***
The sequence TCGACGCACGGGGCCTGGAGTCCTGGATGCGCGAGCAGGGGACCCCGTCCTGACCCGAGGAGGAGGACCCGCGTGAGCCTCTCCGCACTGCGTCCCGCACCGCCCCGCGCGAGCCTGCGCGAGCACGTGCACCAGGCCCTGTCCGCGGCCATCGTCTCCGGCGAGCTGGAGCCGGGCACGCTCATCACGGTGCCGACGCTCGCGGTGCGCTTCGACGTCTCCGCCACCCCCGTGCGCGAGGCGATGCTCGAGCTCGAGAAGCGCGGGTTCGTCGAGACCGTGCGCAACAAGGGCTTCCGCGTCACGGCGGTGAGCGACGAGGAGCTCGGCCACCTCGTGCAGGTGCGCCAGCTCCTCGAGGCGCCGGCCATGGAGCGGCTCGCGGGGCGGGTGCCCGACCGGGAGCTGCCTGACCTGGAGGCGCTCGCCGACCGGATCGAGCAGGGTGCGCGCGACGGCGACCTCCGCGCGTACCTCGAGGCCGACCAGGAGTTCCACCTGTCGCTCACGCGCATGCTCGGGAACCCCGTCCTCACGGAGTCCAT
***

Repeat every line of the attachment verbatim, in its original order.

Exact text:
The sequence TCGACGCACGGGGCCTGGAGTCCTGGATGCGCGAGCAGGGGACCCCGTCCTGACCCGAGGAGGAGGACCCGCGTGAGCCTCTCCGCACTGCGTCCCGCACCGCCCCGCGCGAGCCTGCGCGAGCACGTGCACCAGGCCCTGTCCGCGGCCATCGTCTCCGGCGAGCTGGAGCCGGGCACGCTCATCACGGTGCCGACGCTCGCGGTGCGCTTCGACGTCTCCGCCACCCCCGTGCGCGAGGCGATGCTCGAGCTCGAGAAGCGCGGGTTCGTCGAGACCGTGCGCAACAAGGGCTTCCGCGTCACGGCGGTGAGCGACGAGGAGCTCGGCCACCTCGTGCAGGTGCGCCAGCTCCTCGAGGCGCCGGCCATGGAGCGGCTCGCGGGGCGGGTGCCCGACCGGGAGCTGCCTGACCTGGAGGCGCTCGCCGACCGGATCGAGCAGGGTGCGCGCGACGGCGACCTCCGCGCGTACCTCGAGGCCGACCAGGAGTTCCACCTGTCGCTCACGCGCATGCTCGGGAACCCCGTCCTCACGGAGTCCAT